by Tim Birkbeck
The term “sad music” is one which gets thrown around quite a lot and can sometimes send off a negative message. But what if a band were to embrace that emotion and flip it on its head, telling the listener “it’s ok to be sad sometimes.”?
Enter Leeds duo Kamikaze Girls.
After the critically acclaimed Sad EP, the pairing has made an impact on the UK scene with their fuzzy guitars, rhythmic drums and sincere lyrics. The band’s debut full-length Seafoam carries on this ethos, and to devastating effect.
Within the first two tracks you know exactly what Kamikaze Girls are about, with lyrics like “Spending a year of my life doing nothing” in ‘One Young Man’ and “I stood to the back of the venue and I worried about my mental health” in ‘Berlin’, two examples of how ‘heart on the sleeve’ this duo actually are. For vocalist and guitarist Lucinda Livingstone her lyrics speak honestly and openly about her experiences with everything from anxiety and depression to addiction.
But Seafoam is in no means a bleak, doom and gloom record, quite the contrary. The record explores the band’s – completed by drummer Conor Dawson – wider musical influences from shoegaze, fuzz-pop and the heavier side of the genre-spectrum they call home, and can switch in an instant. From the punchy ‘Deathcap’, which almost has a summer-time vibe, to the heavier and darker, ‘Good For Nothing’ showing that Kamikaze Girls can deliver on a variety of levels.
The raging female-empowerment anthem of ‘KG Goes To The Pub’ is perhaps the best illustration of the grittier, leaner sounds of the new record, as Livingstone spits with admirable and enviable vehemence: “Fuckboy sleaze bag, what do you want from me now? Grab my waist one more time and I’ll knock your fucking lights out.”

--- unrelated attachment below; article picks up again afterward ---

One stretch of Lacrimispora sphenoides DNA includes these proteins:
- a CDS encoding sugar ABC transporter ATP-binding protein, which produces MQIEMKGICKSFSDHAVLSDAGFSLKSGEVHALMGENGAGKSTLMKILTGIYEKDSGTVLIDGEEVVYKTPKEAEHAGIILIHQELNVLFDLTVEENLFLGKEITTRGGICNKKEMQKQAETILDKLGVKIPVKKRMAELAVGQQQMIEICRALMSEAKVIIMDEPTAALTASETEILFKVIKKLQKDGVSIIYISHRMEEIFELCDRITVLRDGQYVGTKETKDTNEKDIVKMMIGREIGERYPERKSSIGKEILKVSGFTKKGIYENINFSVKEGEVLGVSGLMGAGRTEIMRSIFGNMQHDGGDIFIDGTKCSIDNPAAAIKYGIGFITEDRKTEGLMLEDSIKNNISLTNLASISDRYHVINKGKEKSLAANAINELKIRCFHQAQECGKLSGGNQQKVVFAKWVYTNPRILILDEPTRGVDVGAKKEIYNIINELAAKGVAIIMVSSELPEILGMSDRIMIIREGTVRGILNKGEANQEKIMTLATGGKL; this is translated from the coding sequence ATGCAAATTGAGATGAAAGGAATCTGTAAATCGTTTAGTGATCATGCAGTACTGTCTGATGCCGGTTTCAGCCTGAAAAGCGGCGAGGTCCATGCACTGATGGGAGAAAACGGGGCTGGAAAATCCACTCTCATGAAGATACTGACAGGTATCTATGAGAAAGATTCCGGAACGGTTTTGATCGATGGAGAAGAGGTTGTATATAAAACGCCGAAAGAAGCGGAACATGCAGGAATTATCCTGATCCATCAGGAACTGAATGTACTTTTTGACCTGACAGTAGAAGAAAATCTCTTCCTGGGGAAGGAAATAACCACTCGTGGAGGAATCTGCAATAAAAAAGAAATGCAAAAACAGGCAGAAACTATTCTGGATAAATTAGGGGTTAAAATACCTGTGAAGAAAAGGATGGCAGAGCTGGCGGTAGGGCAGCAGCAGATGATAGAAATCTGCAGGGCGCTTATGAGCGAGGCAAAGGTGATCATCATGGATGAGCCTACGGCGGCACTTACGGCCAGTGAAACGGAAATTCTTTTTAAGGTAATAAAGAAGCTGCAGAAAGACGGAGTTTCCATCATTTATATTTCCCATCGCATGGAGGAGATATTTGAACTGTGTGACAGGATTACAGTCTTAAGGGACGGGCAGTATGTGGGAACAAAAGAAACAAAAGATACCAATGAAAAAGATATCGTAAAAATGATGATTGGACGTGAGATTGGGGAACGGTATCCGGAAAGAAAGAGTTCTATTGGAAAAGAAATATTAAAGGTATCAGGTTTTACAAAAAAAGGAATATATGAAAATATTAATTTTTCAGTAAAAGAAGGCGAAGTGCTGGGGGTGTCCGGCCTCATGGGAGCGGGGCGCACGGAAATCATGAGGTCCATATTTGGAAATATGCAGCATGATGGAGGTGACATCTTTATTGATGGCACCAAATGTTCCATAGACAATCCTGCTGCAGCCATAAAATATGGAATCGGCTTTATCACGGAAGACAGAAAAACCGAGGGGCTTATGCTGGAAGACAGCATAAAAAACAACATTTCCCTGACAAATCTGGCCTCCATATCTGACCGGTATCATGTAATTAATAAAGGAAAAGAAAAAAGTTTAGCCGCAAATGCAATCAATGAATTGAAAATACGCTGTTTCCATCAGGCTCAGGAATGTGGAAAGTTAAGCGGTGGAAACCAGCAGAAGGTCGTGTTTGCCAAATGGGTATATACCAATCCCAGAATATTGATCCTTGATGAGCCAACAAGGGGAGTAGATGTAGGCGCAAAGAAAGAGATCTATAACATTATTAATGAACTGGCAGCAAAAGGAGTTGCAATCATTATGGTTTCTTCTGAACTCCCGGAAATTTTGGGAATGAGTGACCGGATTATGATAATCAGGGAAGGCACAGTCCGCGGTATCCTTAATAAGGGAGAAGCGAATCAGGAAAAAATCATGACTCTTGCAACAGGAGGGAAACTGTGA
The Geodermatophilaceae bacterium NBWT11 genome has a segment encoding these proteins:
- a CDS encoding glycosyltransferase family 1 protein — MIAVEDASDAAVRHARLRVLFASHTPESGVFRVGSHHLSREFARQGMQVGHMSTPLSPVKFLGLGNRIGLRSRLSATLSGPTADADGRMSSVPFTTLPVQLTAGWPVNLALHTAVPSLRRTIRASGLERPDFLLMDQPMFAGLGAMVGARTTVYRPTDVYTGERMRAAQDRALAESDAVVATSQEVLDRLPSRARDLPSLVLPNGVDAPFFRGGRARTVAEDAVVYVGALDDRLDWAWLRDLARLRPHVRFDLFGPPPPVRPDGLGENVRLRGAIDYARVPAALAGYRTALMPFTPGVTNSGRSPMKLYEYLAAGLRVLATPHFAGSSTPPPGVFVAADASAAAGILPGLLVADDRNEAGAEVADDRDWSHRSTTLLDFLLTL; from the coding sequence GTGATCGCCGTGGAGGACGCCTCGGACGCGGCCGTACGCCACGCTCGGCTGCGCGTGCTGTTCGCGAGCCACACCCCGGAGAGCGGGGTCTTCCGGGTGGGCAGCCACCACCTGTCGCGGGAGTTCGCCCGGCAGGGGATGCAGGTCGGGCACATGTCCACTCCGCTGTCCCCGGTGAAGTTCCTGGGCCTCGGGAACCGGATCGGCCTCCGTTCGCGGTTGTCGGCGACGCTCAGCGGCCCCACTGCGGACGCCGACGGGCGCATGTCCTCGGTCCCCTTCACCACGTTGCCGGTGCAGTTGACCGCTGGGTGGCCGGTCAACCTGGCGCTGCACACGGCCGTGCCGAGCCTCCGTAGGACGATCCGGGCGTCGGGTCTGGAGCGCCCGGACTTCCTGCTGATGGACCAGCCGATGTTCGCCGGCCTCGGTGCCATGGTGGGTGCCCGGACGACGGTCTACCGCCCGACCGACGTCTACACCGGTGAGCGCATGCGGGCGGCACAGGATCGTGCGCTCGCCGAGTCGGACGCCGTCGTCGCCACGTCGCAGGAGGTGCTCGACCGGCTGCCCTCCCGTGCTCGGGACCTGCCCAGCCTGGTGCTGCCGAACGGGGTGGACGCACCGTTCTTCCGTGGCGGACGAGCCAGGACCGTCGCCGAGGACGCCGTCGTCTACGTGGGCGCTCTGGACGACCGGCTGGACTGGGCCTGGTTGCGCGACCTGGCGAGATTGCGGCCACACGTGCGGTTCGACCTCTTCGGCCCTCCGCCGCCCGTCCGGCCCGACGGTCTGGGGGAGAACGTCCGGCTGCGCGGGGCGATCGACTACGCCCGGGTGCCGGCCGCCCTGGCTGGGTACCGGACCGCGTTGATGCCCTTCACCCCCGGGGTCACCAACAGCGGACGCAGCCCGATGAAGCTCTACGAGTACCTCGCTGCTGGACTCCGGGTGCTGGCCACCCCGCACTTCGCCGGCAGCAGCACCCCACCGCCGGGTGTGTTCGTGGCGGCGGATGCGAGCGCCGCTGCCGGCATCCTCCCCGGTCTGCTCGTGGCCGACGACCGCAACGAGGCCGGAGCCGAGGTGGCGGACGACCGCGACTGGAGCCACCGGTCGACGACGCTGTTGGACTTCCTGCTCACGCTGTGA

From start to finish the record is a bit of a roller coaster through Livingstone’s life, which some may find a little self-indulgent, but if you actually take the time to listen to what she is saying then the pieces of the puzzle all start falling into place.
For me personally, Kamikaze Girls was a band which I had slept on for a long-time, after hearing Seafoam it was a decision I really regret – rare as it is to find a band who will put everything on the line and say “it’s ok to do this.”
Since their formation in 2014 the two-piece has used music as a means to challenge attitudes and taboos surrounding mental health. Their aim has always been to show their strength and solidarity to other young people in the same position, and to work alongside other bands in the scene to help stamp out gender stereotypes in music for good.
And from listening to Seafoam, they are certainly on the right path to making sure these issue do become a thing of the past.
Seafoam in out on June 9 via Big Scary Monsters.